I’m in the freelance business—freelance fiction copyediting, to be exact. It isn’t PinkPot_CreativeConvex_V2exactly a profession where I can expect to retire with a gold watch (did I mention I’m writing a novel, too?). The book world—and the future of work in general—have been undergoing rapid change. Flexibility and, in turn, uncertainty are the name of the game, now more so than ever. Here are a few mantras that help me stay positive.

  1. I embrace my choice to go freelance. There’s a reason why freelancers swap our cubicles for the kitchen table. Maybe a corporate environment isn’t the best fit for you, or it’s difficult to find a full-time gig in your job or industry. Don’t second-guess your decision out of fear. Instead, educate yourself on how to effectively run your own business.In Austin we have valuable resources like the Jumpstart program through the Texas Freelance Association, Michelle Nickolaisen’s generous online resources over at Bombchelle Industries, and the events and resources provided by Freelance Austin (including this blog). If you’d like to read a whole book on the subject, you’ve got The Freelancer’s Bible or My So-Called Freelance Life.Freelancing isn’t always easy, but there’s more help and information out there on how to do it well than there’s ever been.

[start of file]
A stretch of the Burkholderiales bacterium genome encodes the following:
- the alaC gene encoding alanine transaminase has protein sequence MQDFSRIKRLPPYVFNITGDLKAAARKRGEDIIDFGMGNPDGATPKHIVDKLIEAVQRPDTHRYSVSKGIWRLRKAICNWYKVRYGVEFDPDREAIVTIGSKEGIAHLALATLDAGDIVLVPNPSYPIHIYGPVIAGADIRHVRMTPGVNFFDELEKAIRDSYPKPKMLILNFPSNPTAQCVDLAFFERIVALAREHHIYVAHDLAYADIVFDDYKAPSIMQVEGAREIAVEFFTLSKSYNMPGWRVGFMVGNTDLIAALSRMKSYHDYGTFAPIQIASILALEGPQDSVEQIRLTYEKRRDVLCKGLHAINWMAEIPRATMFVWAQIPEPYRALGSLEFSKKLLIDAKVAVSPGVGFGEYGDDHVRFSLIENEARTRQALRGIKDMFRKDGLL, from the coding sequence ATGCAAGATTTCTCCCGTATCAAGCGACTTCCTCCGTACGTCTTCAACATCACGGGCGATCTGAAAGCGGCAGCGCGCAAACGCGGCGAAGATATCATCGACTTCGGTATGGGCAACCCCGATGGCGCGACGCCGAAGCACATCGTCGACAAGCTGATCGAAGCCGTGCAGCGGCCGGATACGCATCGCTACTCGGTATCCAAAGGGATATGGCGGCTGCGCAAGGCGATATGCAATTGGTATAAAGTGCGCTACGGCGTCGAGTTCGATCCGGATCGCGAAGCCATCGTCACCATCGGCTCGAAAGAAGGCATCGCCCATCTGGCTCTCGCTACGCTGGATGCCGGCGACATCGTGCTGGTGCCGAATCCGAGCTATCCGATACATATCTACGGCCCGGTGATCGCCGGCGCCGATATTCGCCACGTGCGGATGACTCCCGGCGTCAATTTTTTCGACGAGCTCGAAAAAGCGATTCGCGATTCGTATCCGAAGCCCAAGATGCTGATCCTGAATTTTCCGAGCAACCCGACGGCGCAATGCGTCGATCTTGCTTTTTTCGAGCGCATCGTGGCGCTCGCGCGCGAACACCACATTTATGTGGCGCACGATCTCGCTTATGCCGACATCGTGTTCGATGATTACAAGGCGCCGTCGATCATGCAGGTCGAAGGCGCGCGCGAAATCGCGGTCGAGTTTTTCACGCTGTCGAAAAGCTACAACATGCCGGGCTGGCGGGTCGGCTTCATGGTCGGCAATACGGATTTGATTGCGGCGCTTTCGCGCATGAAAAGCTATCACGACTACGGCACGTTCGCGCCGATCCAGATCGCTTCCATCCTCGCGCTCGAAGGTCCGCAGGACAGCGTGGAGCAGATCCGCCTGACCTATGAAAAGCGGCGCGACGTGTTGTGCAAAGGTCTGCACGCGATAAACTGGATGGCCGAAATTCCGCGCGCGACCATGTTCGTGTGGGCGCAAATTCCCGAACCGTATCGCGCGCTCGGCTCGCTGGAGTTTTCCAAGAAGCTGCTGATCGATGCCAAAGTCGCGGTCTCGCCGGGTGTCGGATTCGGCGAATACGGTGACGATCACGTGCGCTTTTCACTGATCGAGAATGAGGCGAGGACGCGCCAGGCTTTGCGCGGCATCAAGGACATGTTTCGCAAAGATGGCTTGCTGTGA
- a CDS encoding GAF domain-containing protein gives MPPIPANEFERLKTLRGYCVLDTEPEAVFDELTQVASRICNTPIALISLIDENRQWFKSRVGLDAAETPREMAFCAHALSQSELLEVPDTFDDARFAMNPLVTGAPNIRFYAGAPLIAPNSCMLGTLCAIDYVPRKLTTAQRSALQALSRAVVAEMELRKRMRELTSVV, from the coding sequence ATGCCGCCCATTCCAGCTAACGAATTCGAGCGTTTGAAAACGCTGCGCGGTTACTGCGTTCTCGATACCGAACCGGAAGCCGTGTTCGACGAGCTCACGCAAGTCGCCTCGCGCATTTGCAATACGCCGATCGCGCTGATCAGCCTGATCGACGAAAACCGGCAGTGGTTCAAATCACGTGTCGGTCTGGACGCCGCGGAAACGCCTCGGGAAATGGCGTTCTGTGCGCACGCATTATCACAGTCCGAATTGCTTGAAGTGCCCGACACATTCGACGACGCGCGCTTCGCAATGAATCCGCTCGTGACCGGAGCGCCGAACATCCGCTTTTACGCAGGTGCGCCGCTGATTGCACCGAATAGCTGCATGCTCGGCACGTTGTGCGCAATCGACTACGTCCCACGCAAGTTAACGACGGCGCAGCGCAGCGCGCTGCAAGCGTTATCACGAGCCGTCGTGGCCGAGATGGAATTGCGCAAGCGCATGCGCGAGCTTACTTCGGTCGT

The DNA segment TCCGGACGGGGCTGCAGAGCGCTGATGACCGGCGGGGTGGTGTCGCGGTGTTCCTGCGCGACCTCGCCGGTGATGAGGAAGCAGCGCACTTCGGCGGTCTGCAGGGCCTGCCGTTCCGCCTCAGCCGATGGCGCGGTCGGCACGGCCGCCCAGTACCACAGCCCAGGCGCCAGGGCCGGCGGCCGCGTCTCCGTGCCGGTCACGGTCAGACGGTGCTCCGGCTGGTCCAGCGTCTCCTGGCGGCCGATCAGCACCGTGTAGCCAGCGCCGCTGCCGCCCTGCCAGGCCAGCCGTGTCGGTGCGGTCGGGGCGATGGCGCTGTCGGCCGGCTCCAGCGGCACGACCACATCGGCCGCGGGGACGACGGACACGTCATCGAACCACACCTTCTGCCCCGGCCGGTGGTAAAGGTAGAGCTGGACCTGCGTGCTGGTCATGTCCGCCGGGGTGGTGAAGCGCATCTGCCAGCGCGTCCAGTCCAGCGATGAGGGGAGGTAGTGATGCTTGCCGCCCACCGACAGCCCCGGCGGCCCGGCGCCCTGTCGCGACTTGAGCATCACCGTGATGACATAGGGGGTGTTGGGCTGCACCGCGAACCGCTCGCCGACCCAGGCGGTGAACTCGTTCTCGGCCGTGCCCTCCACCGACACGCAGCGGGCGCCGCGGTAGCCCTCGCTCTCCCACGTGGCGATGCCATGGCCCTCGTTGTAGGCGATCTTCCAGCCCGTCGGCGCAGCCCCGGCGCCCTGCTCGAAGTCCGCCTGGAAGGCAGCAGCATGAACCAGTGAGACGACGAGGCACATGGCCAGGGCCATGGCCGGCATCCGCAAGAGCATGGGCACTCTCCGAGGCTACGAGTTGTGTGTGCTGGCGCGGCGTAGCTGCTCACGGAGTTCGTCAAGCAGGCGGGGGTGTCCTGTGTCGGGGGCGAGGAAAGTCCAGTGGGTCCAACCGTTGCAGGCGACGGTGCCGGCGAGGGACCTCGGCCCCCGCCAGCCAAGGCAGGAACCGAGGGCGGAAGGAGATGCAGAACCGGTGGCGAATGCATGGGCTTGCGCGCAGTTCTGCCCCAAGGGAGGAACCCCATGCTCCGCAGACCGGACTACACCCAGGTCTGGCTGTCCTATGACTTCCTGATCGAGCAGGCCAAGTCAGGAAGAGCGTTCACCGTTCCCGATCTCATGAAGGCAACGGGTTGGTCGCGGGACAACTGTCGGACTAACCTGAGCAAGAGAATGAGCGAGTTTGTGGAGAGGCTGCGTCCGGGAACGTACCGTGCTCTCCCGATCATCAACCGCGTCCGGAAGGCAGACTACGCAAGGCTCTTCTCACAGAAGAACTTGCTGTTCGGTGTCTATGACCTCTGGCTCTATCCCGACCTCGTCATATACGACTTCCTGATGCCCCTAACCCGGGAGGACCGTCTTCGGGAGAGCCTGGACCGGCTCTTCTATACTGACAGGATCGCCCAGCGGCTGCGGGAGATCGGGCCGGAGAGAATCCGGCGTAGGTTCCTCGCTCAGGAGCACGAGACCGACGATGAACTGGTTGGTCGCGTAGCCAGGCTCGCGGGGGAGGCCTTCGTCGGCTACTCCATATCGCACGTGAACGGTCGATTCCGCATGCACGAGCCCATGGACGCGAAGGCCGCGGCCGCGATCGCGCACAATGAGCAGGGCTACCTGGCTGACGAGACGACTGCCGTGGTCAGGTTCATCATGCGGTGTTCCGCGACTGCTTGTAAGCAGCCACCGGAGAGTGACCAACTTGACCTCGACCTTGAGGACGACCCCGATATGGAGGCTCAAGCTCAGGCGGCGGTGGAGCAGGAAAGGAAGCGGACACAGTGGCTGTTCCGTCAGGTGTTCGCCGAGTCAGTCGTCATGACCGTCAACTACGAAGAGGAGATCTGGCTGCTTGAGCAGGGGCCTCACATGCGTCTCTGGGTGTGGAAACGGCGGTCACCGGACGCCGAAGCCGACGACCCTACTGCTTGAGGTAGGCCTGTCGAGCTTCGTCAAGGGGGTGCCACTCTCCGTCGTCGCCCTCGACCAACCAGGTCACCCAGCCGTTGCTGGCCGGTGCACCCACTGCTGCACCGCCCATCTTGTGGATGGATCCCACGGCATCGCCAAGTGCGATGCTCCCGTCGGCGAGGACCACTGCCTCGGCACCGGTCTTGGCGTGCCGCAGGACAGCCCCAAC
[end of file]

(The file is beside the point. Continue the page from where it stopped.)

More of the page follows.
1. I’m grateful for my local community. Isolation is a hazard of the job, and the online world can only do so much. Freelancers comprise about a third of the workforce, so there are now a number of professional groups and coworking spaces—and knitting circles and book clubs—that provide an opportunity to connect with others. If there’s a group you’d like to join that doesn’t exist yet, see if you can start one (I did!).“Networking” implies a means to an end. I like to think of it as just hanging out. You never know who you’ll meet and how they’ll impact your life.
  1. I accept downturns or breaks between projects. After the initial jolt of “Ohmigosh I don’t have another project lined up the second I finish this one,” remind yourself of the myriad other things you’re interested in but never seem to have time for. You’ll likely find inspiration in unlikely places.One upside to billable work slowing down is that it opens up more time for marketing your business to find even better new clients. No matter what comes your way, you’ll be all right. And remember: Always believe that something wonderful is about to happen.


Kamila Forson